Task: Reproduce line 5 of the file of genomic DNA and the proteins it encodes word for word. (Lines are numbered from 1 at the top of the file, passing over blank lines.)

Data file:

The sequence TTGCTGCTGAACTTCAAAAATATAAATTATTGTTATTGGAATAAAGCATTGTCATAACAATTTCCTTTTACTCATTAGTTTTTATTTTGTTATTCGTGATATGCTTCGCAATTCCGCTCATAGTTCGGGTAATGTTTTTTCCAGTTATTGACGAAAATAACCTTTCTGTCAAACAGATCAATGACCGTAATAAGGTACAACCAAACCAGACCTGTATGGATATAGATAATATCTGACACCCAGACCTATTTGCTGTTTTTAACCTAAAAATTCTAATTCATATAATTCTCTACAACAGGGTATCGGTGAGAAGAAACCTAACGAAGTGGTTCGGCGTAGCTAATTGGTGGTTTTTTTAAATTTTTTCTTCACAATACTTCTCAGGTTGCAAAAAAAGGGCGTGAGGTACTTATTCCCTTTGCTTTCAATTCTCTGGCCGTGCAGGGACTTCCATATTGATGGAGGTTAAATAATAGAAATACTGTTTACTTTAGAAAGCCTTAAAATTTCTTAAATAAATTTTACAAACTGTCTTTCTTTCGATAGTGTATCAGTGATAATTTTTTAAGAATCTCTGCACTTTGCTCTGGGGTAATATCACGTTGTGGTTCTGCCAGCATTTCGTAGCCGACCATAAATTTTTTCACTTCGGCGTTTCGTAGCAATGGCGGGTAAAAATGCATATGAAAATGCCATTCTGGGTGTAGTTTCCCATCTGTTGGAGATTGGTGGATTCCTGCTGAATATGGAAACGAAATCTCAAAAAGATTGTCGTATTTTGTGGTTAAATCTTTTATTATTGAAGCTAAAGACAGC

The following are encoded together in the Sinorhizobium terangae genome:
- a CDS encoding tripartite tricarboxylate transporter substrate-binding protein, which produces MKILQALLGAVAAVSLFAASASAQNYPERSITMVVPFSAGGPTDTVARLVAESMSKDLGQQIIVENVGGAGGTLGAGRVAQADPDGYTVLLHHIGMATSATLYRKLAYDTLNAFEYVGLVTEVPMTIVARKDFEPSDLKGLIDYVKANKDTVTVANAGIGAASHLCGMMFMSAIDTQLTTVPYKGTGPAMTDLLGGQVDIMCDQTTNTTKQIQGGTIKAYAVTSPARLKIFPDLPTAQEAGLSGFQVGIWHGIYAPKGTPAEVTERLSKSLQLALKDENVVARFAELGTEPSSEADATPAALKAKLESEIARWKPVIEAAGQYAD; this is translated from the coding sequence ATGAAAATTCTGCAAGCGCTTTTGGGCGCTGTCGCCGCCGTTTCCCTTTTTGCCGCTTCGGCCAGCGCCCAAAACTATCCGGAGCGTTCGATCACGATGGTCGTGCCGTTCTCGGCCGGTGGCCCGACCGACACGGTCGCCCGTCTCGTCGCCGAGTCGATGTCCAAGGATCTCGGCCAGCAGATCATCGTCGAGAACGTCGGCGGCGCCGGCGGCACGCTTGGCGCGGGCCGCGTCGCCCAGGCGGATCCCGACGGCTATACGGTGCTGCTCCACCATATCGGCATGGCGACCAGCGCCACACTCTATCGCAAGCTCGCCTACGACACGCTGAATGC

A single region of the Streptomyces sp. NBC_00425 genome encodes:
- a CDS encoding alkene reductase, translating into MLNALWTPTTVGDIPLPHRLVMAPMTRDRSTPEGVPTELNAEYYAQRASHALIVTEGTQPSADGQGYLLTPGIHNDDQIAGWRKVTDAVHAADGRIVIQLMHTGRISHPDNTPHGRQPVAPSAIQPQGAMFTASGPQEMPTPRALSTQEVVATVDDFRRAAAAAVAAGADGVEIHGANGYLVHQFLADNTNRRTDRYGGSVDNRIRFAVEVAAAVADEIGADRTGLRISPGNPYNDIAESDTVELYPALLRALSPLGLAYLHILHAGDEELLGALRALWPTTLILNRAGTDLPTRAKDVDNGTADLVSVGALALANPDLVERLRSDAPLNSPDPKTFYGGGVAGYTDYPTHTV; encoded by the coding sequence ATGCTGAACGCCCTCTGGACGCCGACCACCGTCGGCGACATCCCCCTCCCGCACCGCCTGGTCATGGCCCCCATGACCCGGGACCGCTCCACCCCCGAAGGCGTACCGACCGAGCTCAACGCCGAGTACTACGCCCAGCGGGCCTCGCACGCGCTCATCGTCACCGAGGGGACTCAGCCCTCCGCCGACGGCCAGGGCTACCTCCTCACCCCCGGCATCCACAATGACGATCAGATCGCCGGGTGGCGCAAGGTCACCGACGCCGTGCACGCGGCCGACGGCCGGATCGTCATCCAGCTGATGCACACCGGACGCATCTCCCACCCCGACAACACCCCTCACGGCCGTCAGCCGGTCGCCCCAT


- a CDS encoding alkene reductase, translating into MLNALWTPTTVGDIPLPHRLVMAPMTRDRSTPEGVPTELNAEYYAQRASHALIVTEGTQPSADGQGYLLTPGIHNDDQIAGWRKVTDAVHAADGRIVIQLMHTGRISHPDNTPHGRQPVAPSAIQPQGAMFTASGPQEMPTPRALSTQEVVATVDDFRRAAAAAVAAGADGVEIHGANGYLVHQFLADNTNRRTDRYGGSVDNRIRFAVEVAAAVADEIGADRTGLRISPGNPYNDIAESDTVELYPALLRALSPLGLAYLHILHAGDEELLGALRALWPTTLILNRAGTDLPTRAKDVDNGTADLVSVGALALANPDLVERLRSDAPLNSPDPKTFYGGGVAGYTDYPTHTV; encoded by the coding sequence ATGCTGAACGCCCTCTGGACGCCGACCACCGTCGGCGACATCCCCCTCCCGCACCGCCTGGTCATGGCCCCCATGACCCGGGACCGCTCCACCCCCGAAGGCGTACCGACCGAGCTCAACGCCGAGTACTACGCCCAGCGGGCCTCGCACGCGCTCATCGTCACCGAGGGGACTCAGCCCTCCGCCGACGGCCAGGGCTACCTCCTCACCCCCGGCATCCACAATGACGATCAGATCGCCGGGTGGCGCAAGGTCACCGACGCCGTGCACGCGGCCGACGGCCGGATCGTCATCCAGCTGATGCACACCGGACGCATCTCCCACCCCGACAACACCCCTCACGGCCGTCAGCCGGTCGCCCCAT